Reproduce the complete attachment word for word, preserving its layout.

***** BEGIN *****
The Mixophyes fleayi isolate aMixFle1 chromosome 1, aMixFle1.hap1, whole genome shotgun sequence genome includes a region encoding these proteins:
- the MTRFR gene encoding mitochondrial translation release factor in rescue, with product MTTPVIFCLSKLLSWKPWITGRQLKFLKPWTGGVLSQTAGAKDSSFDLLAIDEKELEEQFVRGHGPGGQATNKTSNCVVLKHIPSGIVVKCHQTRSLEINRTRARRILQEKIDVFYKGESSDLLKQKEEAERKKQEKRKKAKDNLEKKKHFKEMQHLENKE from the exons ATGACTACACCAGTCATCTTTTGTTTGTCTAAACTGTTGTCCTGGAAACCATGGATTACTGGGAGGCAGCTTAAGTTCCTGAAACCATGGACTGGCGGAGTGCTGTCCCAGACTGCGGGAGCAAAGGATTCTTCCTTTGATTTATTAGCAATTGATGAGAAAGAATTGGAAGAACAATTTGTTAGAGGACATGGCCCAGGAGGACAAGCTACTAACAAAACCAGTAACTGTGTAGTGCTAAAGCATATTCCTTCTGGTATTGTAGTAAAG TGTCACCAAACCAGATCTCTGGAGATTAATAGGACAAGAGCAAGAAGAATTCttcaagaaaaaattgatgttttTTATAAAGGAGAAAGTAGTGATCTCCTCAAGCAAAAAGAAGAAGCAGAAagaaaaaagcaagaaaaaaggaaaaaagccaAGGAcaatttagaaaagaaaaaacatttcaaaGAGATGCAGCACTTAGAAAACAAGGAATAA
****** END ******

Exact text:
The Mixophyes fleayi isolate aMixFle1 chromosome 1, aMixFle1.hap1, whole genome shotgun sequence genome includes a region encoding these proteins:
- the MTRFR gene encoding mitochondrial translation release factor in rescue, with product MTTPVIFCLSKLLSWKPWITGRQLKFLKPWTGGVLSQTAGAKDSSFDLLAIDEKELEEQFVRGHGPGGQATNKTSNCVVLKHIPSGIVVKCHQTRSLEINRTRARRILQEKIDVFYKGESSDLLKQKEEAERKKQEKRKKAKDNLEKKKHFKEMQHLENKE from the exons ATGACTACACCAGTCATCTTTTGTTTGTCTAAACTGTTGTCCTGGAAACCATGGATTACTGGGAGGCAGCTTAAGTTCCTGAAACCATGGACTGGCGGAGTGCTGTCCCAGACTGCGGGAGCAAAGGATTCTTCCTTTGATTTATTAGCAATTGATGAGAAAGAATTGGAAGAACAATTTGTTAGAGGACATGGCCCAGGAGGACAAGCTACTAACAAAACCAGTAACTGTGTAGTGCTAAAGCATATTCCTTCTGGTATTGTAGTAAAG TGTCACCAAACCAGATCTCTGGAGATTAATAGGACAAGAGCAAGAAGAATTCttcaagaaaaaattgatgttttTTATAAAGGAGAAAGTAGTGATCTCCTCAAGCAAAAAGAAGAAGCAGAAagaaaaaagcaagaaaaaaggaaaaaagccaAGGAcaatttagaaaagaaaaaacatttcaaaGAGATGCAGCACTTAGAAAACAAGGAATAA